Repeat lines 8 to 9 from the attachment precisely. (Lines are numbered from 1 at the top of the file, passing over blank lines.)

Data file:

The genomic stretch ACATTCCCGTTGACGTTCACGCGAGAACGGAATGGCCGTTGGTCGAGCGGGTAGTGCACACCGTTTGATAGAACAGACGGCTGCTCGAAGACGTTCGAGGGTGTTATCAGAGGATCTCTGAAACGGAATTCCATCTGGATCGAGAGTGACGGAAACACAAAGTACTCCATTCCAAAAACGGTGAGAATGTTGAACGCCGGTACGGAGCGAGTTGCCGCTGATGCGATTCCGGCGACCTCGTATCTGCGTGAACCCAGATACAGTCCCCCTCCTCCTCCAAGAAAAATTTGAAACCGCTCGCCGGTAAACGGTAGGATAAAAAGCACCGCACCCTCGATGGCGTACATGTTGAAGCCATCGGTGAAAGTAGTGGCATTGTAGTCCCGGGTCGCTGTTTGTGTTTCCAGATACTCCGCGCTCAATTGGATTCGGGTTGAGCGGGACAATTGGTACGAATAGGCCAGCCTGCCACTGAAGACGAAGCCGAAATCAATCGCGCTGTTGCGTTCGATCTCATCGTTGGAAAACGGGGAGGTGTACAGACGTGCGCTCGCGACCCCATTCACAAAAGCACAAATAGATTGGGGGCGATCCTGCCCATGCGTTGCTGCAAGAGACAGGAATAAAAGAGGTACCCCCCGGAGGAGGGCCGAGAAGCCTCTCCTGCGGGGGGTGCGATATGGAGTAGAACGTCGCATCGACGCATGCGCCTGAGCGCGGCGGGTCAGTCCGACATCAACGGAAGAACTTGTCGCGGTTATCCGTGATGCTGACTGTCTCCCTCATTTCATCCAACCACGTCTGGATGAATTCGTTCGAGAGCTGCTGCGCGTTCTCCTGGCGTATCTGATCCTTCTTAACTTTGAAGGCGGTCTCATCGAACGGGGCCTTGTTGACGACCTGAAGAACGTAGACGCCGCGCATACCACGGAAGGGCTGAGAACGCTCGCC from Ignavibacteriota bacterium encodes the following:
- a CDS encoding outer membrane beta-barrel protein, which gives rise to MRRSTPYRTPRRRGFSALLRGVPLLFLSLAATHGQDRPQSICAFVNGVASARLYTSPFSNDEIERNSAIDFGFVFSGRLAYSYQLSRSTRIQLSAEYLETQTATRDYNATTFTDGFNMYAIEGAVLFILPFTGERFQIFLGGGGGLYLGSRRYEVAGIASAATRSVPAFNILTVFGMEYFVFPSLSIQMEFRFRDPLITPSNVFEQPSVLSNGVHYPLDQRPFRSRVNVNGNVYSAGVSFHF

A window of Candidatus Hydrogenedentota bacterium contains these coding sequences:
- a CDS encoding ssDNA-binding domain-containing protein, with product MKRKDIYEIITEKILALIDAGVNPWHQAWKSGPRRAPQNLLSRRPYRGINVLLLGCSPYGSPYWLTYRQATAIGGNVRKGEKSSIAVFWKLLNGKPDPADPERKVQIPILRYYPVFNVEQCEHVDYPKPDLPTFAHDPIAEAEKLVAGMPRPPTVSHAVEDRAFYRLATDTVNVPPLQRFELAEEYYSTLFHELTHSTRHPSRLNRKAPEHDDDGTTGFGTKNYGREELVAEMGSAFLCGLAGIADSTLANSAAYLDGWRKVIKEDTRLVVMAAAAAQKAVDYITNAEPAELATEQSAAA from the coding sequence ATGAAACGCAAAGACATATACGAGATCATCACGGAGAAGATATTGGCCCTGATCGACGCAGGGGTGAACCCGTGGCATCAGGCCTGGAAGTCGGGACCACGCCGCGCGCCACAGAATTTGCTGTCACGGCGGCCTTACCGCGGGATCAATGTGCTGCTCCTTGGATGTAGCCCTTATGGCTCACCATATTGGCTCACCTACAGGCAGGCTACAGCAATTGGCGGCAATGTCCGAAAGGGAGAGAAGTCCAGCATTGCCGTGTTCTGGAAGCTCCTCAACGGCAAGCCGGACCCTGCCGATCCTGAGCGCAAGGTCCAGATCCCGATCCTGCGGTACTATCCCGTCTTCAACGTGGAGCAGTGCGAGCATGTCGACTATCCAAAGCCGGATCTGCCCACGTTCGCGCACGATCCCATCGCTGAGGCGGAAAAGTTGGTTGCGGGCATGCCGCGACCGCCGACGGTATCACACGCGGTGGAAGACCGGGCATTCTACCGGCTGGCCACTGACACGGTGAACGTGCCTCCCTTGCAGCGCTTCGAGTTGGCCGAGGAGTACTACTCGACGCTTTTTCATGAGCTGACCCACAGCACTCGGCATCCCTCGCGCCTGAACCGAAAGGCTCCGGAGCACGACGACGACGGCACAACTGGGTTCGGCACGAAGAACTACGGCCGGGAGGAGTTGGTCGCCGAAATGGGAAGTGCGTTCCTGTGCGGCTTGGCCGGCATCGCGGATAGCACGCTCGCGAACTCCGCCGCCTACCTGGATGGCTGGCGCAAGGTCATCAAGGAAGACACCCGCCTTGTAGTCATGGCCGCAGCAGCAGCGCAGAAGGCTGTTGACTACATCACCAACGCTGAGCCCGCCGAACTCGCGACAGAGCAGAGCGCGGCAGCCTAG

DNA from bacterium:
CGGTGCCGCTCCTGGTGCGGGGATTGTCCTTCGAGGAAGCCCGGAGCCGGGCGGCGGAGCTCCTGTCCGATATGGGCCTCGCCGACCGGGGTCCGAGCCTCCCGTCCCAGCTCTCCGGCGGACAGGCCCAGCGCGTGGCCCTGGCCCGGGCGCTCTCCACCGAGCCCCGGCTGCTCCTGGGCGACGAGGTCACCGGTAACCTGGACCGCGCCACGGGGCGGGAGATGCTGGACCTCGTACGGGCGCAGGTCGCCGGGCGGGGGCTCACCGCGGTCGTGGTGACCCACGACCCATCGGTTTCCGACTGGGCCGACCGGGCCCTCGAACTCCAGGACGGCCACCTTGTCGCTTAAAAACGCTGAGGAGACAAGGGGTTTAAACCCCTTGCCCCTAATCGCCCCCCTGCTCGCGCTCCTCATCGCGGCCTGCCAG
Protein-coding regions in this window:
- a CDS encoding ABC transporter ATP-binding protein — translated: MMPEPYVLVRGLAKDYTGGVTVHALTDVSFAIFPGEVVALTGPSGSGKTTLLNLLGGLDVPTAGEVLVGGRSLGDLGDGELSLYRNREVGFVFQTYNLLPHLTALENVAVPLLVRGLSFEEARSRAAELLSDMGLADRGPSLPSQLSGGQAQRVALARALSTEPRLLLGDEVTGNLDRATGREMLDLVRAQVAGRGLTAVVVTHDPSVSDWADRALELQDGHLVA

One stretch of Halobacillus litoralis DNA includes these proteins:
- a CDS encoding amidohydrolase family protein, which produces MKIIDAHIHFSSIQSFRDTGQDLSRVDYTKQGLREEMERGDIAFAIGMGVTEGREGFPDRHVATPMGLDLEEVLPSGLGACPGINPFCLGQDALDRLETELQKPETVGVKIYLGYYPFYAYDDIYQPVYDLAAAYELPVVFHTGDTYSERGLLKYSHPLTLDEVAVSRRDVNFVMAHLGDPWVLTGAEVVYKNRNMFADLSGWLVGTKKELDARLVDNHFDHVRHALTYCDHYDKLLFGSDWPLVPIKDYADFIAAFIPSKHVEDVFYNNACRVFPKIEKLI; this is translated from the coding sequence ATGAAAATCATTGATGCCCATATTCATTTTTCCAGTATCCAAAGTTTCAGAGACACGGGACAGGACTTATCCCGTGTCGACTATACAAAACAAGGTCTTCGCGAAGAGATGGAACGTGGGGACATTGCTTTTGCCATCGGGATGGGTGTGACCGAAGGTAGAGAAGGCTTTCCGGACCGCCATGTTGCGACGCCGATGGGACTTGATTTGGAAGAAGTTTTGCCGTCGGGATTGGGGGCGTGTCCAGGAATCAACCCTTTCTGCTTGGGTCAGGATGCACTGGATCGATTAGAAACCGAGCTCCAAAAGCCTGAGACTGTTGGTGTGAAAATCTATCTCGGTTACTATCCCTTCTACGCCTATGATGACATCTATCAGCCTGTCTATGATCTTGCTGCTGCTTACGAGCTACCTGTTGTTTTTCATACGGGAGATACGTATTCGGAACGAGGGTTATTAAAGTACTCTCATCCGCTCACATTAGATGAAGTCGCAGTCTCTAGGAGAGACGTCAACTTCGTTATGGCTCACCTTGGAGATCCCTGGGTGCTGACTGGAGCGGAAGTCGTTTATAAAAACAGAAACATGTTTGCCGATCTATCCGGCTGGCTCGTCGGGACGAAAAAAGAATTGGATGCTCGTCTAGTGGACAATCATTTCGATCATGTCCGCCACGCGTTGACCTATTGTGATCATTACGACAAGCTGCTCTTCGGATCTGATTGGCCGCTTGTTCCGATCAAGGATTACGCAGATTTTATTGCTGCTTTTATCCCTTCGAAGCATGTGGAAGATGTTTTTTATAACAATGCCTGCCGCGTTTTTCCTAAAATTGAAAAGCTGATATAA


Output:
- a CDS encoding ABC transporter ATP-binding protein — translated: MMPEPYVLVRGLAKDYTGGVTVHALTDVSFAIFPGEVVALTGPSGSGKTTLLNLLGGLDVPTAGEVLVGGRSLGDLGDGELSLYRNREVGFVFQTYNLLPHLTALENVAVPLLVRGLSFEEARSRAAELLSDMGLADRGPSLPSQLSGGQAQRVALARALSTEPRLLLGDEVTGNLDRATGREMLDLVRAQVAGRGLTAVVVTHDPSVSDWADRALELQDGHLVA

One stretch of Halobacillus litoralis DNA includes these proteins: